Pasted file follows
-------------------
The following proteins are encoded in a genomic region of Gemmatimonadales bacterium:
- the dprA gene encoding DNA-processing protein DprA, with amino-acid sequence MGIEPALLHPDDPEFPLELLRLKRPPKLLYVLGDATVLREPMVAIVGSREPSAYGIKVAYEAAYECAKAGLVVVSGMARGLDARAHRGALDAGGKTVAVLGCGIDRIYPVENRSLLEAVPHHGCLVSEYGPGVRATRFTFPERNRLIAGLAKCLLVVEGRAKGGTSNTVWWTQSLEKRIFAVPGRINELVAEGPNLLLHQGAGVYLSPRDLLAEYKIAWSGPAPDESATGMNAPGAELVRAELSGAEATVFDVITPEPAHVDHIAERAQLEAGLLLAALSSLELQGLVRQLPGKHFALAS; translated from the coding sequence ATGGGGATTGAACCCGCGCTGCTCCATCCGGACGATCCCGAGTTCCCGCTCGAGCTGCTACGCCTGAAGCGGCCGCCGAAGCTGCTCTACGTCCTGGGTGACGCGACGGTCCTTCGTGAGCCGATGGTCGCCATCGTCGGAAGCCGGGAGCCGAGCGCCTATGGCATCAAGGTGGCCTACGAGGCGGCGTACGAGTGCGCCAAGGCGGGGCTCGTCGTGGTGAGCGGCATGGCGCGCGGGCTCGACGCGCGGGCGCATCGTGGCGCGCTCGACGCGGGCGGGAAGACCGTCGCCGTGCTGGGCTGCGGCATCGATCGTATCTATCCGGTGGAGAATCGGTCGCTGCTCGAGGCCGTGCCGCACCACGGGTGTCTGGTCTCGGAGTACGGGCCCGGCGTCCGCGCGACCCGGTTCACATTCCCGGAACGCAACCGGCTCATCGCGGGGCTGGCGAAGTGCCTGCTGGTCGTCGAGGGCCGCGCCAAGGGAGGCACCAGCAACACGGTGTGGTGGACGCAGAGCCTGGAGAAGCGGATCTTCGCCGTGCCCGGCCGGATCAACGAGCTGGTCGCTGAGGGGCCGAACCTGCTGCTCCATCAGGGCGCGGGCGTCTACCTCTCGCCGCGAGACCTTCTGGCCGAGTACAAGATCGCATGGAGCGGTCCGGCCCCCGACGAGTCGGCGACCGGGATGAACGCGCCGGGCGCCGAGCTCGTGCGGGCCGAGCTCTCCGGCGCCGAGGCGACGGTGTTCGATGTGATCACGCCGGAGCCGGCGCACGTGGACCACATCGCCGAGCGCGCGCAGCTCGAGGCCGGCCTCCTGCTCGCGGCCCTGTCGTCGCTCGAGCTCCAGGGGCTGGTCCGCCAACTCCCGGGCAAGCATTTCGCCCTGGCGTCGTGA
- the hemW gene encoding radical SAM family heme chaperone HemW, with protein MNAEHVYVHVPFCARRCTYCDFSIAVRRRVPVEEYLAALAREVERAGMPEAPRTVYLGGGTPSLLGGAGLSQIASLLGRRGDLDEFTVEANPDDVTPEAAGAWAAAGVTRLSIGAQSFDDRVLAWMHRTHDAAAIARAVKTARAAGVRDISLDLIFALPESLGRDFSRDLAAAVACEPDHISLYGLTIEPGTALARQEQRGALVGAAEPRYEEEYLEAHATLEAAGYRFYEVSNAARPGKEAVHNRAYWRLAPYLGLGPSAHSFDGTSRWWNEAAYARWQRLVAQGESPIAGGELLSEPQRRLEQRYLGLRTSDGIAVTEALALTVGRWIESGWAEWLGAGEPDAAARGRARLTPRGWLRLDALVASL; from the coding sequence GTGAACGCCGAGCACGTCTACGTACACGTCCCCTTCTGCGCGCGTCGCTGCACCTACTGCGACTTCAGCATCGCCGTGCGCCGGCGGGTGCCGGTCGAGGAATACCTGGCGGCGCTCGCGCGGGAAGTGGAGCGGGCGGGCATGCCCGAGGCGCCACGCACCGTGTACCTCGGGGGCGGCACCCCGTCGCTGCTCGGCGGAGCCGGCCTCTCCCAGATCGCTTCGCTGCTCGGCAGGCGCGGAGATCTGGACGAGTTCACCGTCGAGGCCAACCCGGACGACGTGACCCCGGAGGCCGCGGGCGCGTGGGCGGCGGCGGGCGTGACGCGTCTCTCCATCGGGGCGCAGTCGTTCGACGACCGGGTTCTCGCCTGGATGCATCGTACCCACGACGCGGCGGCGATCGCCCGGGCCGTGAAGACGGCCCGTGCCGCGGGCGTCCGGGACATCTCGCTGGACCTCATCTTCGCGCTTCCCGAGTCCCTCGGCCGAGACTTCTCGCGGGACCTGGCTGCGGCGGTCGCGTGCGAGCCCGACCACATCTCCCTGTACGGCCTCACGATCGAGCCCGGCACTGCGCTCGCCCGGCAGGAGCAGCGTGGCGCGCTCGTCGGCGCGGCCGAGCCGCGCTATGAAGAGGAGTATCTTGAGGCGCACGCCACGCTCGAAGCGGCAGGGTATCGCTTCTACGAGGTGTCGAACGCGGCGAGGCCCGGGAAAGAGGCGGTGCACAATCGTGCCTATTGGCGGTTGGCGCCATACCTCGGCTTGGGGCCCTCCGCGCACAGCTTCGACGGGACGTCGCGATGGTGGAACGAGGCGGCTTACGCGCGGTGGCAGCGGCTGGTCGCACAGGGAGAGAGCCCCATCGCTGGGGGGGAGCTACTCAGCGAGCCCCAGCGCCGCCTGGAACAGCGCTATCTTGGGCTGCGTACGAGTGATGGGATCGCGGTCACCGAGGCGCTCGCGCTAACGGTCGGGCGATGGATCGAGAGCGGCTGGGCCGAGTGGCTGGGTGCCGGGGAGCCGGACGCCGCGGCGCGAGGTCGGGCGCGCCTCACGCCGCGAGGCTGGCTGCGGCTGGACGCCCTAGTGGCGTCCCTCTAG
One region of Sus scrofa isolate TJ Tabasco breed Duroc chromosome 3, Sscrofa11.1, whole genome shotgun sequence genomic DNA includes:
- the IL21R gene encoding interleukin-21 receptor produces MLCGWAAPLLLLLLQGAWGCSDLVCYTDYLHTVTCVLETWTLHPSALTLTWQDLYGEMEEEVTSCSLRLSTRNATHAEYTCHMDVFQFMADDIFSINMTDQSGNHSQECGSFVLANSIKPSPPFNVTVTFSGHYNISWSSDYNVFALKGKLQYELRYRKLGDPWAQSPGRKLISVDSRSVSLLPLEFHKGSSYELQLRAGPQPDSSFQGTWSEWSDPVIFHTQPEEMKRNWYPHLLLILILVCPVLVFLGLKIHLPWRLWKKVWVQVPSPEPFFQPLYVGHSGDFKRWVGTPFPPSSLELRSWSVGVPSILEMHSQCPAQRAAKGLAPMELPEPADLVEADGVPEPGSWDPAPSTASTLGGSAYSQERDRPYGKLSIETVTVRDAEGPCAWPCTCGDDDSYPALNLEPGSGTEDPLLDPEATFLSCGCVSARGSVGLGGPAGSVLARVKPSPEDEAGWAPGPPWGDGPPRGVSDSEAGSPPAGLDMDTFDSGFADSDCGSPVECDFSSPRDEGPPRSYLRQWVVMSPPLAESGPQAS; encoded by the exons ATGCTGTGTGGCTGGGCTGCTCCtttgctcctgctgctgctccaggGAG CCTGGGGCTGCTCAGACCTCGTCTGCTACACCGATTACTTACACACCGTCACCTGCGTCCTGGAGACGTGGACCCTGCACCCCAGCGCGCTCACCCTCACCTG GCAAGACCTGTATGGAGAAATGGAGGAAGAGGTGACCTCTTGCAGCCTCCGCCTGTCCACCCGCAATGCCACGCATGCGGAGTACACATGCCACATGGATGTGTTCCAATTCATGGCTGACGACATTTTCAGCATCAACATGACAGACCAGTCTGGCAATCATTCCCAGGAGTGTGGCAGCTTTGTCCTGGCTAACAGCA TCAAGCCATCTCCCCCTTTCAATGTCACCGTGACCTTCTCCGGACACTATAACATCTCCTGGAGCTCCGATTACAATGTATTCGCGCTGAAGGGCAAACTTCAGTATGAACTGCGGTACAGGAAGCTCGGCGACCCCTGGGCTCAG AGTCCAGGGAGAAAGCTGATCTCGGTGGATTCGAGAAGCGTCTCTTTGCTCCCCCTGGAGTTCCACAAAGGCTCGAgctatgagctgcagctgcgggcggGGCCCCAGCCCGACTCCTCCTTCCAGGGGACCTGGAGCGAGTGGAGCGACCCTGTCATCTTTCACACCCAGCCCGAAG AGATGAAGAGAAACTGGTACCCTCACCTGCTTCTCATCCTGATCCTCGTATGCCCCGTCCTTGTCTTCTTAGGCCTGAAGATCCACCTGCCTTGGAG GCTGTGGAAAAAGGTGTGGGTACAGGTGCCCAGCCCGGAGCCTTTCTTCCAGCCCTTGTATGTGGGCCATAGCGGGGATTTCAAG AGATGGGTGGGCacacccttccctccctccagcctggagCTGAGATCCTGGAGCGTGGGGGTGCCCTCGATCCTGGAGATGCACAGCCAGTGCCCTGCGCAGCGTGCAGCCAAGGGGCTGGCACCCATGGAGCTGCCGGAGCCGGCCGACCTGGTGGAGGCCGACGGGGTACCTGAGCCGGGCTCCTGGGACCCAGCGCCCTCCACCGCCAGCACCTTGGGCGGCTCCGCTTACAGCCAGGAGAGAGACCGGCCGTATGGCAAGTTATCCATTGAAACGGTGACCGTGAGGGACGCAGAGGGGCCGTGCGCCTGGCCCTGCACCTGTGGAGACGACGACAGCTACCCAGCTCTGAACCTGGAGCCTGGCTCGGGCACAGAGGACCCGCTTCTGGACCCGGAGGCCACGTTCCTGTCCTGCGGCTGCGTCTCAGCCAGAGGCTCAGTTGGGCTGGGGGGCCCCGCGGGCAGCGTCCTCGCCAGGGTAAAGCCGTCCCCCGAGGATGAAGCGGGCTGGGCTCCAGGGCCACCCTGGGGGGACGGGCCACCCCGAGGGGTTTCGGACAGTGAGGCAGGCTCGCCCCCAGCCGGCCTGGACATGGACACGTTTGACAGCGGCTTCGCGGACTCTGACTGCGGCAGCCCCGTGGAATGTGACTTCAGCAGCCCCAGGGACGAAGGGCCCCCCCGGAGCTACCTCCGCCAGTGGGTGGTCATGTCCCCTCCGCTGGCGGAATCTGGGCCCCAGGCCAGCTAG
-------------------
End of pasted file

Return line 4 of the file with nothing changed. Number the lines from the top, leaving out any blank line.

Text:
One region of Sus scrofa isolate TJ Tabasco breed Duroc chromosome 3, Sscrofa11.1, whole genome shotgun sequence genomic DNA includes: